The TPP is a key part of the Obama administration's pivot to Asia, strapping together the economies of several Asian nations to the U.S. It's also a counter to China's growing influence in the region.
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After years of negotiating, 12 nations yesterday reached a final agreement on the Trans-Pacific Partnership, or TPP, which would be the largest free-trade deal in the world - but one Pacific nation notably absent, China. Here's NPR's Jackie Northam.
JACKIE NORTHAM, BYLINE: When the U.S. first joined the TPP back in 2008, China was a skeptical. Matthew Goodman, with the Center for Strategic and International Studies, says Beijing thought the U.S. was just playing around with a few other smaller Asia-Pacific nations.
MATTHEW GOODMAN: Then there was a period, as the negotiations got going and started to expand the membership, that China began to feel this was some sort of strategy by the U.S. to exclude China or even contain China.
NORTHAM: Marc Mealy, vice president of the U.S.-ASEAN Business Council, says the TPP could be seen as setting up a counterbalance to China's growing influence in the region. He says in reality, though, the ambitious free-trade agreement is an important component of the Obama administration's so-called pivot to Asia.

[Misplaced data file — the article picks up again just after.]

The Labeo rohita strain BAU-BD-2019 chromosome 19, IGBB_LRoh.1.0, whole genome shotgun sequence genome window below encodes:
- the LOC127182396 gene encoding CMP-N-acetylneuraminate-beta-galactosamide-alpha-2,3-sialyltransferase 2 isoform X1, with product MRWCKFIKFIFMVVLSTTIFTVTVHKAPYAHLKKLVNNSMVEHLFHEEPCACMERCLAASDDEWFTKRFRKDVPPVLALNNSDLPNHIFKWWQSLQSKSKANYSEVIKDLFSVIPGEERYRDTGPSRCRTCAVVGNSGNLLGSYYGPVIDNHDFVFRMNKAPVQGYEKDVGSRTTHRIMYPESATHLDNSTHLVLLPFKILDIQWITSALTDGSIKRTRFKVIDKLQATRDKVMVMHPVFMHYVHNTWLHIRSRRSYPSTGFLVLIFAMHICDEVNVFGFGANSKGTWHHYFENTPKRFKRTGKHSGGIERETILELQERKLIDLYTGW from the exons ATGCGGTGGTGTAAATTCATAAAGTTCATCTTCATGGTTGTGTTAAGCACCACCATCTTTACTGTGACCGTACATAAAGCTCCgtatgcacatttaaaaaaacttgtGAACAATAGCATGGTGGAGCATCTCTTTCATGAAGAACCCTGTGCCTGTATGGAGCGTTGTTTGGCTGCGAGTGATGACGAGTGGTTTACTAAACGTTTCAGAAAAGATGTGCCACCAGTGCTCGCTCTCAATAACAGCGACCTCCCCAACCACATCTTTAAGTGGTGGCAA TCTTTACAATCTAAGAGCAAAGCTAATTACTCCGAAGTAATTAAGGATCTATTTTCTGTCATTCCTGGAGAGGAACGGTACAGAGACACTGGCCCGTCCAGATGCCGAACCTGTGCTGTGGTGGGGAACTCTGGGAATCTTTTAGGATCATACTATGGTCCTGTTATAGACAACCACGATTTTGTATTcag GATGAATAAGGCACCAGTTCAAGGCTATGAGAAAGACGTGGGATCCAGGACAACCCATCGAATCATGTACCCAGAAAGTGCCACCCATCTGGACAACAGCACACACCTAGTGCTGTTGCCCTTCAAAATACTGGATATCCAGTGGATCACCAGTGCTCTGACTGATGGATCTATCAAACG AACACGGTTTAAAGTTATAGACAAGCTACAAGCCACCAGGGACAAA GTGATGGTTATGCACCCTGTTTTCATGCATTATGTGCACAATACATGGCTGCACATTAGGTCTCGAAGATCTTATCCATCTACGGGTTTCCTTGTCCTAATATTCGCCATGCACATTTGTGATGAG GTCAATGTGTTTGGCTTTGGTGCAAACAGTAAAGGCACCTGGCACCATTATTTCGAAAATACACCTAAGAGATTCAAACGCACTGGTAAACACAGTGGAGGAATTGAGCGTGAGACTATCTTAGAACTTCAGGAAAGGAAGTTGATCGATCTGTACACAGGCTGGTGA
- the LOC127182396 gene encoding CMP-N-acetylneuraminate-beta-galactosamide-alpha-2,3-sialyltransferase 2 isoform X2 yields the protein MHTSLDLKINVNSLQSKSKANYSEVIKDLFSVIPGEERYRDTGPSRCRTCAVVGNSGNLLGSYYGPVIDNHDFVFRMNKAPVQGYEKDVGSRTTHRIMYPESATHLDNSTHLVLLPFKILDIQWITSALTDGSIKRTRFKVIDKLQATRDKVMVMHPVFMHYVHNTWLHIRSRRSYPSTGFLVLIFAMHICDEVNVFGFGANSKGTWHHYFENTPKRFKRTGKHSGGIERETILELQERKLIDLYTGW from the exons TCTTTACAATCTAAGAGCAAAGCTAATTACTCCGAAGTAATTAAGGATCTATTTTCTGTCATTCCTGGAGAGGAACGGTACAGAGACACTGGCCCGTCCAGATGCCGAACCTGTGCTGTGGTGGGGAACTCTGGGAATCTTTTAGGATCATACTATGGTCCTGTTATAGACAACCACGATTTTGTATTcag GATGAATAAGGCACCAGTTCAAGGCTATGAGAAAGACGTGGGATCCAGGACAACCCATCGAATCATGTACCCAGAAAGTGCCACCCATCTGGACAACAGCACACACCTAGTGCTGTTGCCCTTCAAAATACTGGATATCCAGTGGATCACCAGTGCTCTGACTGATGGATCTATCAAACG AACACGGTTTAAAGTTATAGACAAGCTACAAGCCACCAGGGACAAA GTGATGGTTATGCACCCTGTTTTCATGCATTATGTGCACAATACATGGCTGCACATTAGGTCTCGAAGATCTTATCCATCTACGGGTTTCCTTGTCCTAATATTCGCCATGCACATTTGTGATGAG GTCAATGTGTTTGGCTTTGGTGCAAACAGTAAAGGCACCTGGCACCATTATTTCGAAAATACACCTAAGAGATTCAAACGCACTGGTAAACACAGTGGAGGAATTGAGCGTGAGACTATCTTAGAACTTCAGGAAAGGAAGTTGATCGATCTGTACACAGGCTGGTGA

MARC MEALY: It actually complements, in an economic way, other elements of sort of the U.S. government's rebalancing approach. You know, there's a security dimension. There's a foreign assistance dimension. And TPP kind of becomes that trade dimension.
NORTHAM: Mealy says the TPP is expected to deepen U.S. engagement with the Asia region.
MEALY: It can help create a sentiment that U.S. engagement, in an economic sense, is just as focused, just as long-term in perspective as China's economic engagement with many of the economies in Asia.
NORTHAM: Goodman says China is at the center of regional economic affairs in Asia and is critical to international supply chains. It also has bilateral trade relations with many of its neighbors and is working on multilateral trade deals with other economic powerhouses, like India. But Goodman says the TPP could have a favorable impact on how China does business.
GOODMAN: I think it's going to be a bit of a wake-up call for Beijing. I think now they're going to have to look at how they interact with the members of TPP but, you know, more broadly in the region. And I think that that's going to perhaps give, in a positive way, a spur to economic reform within China so that they can get themselves ready to join this kind of regional agreement.
NORTHAM: China has not applied to the TPP yet. Jackie Northam, NPR News, Washington. Transcript provided by NPR, Copyright NPR.